Flaws are only going to get bigger and badder in 2015

Following on from our overall look at the common predictions sent to me for 2015 and a lively webcast on the subject from this week, I have decided that the second prediction trend I will look at more thoroughly is a continuing major topic from 2014.

Could anyone have predicted the impact that the likes of Heartbleed, Shellshock and Poodle would have upon security? With national global news coverage and enough scare stories to shock even the calmest IT administrator into action, they made for plenty of column inches and late nights.

As a result, it is not a surprise that it features heavily as a predicted trend for 2015. In fact, many established security firms and researchers predicted that things will get worse before there is any potential of things getting better.

For example, Kaspersky predicted that there will be more “internet-bleeding stories” of dangerous vulnerabilities appearing in old code which exposes the internet infrastructure to menacing attacks, while Sophos predicted that there will be “more major flaws in widely-used software that had escaped notice by the security industry over the past 15 years”.

Jesse Rothstein, CEO of ExtraHop, said that Heartbleed and Shellshock are just the beginning, as their scope and scale, as well as their proximity to each other, were a wake-up call for many IT organisations. “In my nearly 20 years of experience working in enterprise software and network engineering, these are two of the most serious threats I’ve seen. I’d go so far as to say that they are among the top five most significant zero-day events of all time,” he said.

So is the problem entirely in old code? Both Blue Coat Systems and McAfee predicted that there will be further exploitation of vulnerabilities, with the former predicting that a single defect will cause failures to ripple through a system. “Vulnerability seekers have had their first taste of this, and there’s no going back now,” Blue Coat said.

McAfee Labs predicted that exploitation techniques such as stack pivoting, return and jump-oriented programming and a deeper understanding of 64-bit software will continue to drive the growth in the number of newly discovered vulnerabilities, as will the volume of malware that exploits those newly discovered vulnerabilities.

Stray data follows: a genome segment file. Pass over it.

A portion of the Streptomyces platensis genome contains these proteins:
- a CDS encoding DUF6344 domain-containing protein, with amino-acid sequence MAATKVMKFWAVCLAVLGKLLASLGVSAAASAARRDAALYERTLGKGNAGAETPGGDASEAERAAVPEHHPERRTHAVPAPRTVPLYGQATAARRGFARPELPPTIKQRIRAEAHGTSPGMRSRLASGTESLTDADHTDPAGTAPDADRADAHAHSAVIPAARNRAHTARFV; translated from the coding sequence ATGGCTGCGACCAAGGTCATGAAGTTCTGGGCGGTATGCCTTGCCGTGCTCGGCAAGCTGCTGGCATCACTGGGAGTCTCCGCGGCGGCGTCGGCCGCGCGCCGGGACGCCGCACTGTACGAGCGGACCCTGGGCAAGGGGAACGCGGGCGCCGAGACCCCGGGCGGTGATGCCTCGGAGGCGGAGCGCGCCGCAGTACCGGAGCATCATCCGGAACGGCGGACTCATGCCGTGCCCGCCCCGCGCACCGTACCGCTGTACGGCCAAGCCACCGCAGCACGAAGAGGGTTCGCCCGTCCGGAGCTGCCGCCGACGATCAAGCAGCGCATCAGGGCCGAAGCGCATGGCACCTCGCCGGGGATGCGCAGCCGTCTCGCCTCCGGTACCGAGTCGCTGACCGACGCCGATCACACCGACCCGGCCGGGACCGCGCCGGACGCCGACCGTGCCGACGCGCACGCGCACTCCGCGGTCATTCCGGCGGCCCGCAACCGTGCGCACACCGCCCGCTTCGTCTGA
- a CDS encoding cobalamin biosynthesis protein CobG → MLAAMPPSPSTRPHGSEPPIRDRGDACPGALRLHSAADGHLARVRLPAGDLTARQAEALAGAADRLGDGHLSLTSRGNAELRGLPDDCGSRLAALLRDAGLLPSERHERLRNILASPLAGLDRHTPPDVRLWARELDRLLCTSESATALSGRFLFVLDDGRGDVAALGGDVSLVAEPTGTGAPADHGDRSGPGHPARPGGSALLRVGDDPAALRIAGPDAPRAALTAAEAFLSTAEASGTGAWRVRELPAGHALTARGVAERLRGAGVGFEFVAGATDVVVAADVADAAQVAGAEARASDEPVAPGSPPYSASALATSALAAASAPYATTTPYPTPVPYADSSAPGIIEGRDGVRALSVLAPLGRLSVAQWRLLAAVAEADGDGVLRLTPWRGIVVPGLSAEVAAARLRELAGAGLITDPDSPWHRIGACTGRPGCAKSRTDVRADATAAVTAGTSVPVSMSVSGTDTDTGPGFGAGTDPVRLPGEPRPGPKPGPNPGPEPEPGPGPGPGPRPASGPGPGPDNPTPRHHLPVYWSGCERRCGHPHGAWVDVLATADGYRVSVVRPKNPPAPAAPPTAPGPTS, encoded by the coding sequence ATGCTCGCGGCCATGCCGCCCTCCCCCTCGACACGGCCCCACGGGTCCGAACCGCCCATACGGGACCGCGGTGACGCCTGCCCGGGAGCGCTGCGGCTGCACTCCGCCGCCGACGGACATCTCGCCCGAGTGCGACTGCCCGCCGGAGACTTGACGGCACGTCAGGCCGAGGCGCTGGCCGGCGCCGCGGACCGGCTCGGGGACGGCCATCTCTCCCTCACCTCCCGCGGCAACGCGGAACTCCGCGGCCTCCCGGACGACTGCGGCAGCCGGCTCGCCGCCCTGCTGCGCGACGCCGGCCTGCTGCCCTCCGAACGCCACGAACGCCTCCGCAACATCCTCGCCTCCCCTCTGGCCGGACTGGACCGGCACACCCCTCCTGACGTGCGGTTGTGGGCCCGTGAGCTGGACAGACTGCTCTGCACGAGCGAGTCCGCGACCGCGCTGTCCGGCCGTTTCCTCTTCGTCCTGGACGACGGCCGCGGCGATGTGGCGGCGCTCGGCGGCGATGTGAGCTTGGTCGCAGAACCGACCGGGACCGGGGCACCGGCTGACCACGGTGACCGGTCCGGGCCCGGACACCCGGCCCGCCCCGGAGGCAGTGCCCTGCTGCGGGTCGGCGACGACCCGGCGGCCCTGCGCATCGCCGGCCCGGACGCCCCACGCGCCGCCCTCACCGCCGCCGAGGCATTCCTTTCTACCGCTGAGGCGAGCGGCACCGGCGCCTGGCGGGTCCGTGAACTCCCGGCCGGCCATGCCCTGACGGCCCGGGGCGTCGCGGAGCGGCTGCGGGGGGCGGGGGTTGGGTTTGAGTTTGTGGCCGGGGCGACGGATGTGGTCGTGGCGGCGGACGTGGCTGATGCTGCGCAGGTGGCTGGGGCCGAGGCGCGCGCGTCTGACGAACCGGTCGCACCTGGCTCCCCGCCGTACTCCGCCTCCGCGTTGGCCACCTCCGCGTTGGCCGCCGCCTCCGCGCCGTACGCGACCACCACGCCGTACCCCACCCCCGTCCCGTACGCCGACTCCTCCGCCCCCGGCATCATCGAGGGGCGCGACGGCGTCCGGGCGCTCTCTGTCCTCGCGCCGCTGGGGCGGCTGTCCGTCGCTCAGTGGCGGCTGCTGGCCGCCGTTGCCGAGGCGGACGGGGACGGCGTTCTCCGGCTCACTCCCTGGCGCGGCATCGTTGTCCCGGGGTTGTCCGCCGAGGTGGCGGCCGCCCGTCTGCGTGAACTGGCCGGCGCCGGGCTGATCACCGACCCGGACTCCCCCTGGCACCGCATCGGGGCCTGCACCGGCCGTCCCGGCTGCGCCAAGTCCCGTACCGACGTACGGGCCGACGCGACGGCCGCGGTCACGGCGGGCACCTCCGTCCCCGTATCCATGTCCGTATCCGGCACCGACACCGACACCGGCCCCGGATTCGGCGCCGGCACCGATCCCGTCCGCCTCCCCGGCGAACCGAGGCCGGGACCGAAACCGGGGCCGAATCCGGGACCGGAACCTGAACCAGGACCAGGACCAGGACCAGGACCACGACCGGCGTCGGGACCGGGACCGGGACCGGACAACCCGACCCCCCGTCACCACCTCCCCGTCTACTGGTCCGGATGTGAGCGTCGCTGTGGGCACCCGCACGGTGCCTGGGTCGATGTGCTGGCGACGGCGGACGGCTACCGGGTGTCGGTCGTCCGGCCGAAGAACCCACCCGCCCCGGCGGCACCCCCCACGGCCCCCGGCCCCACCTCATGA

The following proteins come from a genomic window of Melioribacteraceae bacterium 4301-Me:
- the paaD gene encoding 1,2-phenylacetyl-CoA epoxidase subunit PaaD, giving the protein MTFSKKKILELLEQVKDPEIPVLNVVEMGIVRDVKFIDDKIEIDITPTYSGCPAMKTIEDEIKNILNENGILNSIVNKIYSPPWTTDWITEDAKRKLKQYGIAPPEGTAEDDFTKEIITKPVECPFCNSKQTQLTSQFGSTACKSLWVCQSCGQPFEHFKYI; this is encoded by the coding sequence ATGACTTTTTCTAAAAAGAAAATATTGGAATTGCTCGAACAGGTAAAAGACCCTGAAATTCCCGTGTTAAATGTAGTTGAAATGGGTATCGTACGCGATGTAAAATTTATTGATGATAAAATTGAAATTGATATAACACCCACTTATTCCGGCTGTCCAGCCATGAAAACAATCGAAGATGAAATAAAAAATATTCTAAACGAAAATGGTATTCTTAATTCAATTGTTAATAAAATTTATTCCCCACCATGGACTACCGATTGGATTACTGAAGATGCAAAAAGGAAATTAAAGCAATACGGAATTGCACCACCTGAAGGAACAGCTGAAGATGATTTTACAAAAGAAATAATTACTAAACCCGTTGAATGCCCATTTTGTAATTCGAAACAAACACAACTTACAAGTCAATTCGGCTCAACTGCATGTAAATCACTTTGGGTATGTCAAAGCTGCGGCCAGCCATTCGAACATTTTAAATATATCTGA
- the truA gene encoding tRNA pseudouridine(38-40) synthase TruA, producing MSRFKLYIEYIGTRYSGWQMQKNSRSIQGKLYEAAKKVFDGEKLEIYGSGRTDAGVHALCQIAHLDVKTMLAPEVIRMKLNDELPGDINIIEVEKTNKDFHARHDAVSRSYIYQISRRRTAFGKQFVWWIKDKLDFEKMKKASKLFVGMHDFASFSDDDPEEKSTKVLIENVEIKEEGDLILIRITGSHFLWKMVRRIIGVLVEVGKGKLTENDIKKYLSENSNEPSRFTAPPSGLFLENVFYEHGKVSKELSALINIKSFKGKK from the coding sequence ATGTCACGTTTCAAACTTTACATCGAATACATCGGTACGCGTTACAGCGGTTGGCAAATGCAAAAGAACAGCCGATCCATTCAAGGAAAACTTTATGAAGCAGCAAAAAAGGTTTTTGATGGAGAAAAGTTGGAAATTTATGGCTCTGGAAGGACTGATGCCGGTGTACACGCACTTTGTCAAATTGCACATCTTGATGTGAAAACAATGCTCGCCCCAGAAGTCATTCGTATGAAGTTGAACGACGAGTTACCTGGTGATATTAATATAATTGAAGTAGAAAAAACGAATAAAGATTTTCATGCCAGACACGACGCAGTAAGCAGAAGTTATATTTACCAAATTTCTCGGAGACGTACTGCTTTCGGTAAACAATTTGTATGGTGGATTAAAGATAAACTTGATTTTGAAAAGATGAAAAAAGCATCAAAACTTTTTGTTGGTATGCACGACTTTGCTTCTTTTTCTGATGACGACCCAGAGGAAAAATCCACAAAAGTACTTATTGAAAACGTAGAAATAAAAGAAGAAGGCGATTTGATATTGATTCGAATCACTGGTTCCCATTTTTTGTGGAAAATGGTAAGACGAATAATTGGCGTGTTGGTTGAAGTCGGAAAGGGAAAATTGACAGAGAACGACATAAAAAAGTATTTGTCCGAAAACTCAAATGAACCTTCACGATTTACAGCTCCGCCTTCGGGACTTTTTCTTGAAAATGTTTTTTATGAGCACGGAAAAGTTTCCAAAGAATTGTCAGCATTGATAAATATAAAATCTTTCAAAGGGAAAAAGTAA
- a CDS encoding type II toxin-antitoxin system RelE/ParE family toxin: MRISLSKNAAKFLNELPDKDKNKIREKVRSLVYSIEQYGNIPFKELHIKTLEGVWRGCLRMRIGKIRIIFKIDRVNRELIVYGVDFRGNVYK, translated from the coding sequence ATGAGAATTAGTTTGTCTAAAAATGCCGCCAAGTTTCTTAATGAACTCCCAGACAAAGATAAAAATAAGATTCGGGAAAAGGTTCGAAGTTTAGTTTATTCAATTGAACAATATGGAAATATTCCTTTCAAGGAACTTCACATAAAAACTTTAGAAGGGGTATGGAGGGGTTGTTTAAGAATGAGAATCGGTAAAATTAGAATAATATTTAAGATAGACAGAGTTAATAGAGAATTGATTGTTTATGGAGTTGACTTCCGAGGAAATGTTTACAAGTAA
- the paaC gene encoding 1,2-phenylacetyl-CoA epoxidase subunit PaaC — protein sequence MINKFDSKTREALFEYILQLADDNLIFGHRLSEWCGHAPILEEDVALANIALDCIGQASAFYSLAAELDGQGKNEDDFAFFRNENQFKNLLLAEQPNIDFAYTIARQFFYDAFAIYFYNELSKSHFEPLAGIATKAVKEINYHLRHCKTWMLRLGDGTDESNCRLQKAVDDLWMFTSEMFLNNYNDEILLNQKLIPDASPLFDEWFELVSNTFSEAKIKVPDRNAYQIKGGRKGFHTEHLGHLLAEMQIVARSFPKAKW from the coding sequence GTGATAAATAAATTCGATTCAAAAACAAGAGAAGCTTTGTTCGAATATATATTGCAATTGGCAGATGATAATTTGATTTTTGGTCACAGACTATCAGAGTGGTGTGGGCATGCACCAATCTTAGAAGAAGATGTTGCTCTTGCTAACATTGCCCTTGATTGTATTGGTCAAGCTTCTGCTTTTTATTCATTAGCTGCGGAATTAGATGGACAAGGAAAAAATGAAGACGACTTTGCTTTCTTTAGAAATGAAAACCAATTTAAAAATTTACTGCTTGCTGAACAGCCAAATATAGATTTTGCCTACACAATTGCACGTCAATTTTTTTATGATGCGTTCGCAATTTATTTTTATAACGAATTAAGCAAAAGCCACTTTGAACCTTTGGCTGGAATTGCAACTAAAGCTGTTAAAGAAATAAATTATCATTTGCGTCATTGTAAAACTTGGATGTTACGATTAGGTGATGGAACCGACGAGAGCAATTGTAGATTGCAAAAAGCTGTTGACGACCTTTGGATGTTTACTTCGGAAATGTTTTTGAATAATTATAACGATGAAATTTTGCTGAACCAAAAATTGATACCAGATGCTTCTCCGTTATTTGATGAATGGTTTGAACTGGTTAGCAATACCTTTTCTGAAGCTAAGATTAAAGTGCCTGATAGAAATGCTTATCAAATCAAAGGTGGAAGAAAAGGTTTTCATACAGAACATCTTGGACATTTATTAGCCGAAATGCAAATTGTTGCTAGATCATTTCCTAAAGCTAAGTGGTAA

So it is not just in the legacy code, or the new technology as it is built with old code bases. Candid Wüeest, threat researcher at Symantec Security Response, believed that 2015 will bring new vulnerabilities discovered in open-source databases and web-service platforms, and with that we’ll see hackers exploit these vulnerabilities with impunity.

He said: “As with Heartbleed and Shellshock, these vulnerabilities represent a potentially a rich, new area for attackers, the greatest risk continues to come from vulnerabilities that are known, but organisations and consumers alike don’t apply the corrective patches.”

I am sure that flaws will continue to be reported and disclosed, much like they were this week with Moonpig. However as we found out this morning, we will be hearing a lot less from Microsoft with regard to its advance notification system being suspended for the commoners.

HD Moore, chief research officer at Rapid7, predicted that we will see tons of client-side issues within Microsoft though, even though the “big bugs” of 2014 were not in Microsoft products for once.

“The issues that keep ‘breaking the internet’ are endemic flaws in open source software that really should be better by now,” he said. “Plan for another year in which vulnerabilities in open source libraries and system components result in major disruption and possible data loss.”

Of course we will see more bugs, as Veracode’s Chris Eng told me last year: “most software is not written entirely from scratch; only ten per cent of code is, and 90 per cent comes from other libraries and products”. In other words, recycled code with duplicated flaws. Maybe a solution is better code analysis, or for the code writers to start from scratch.

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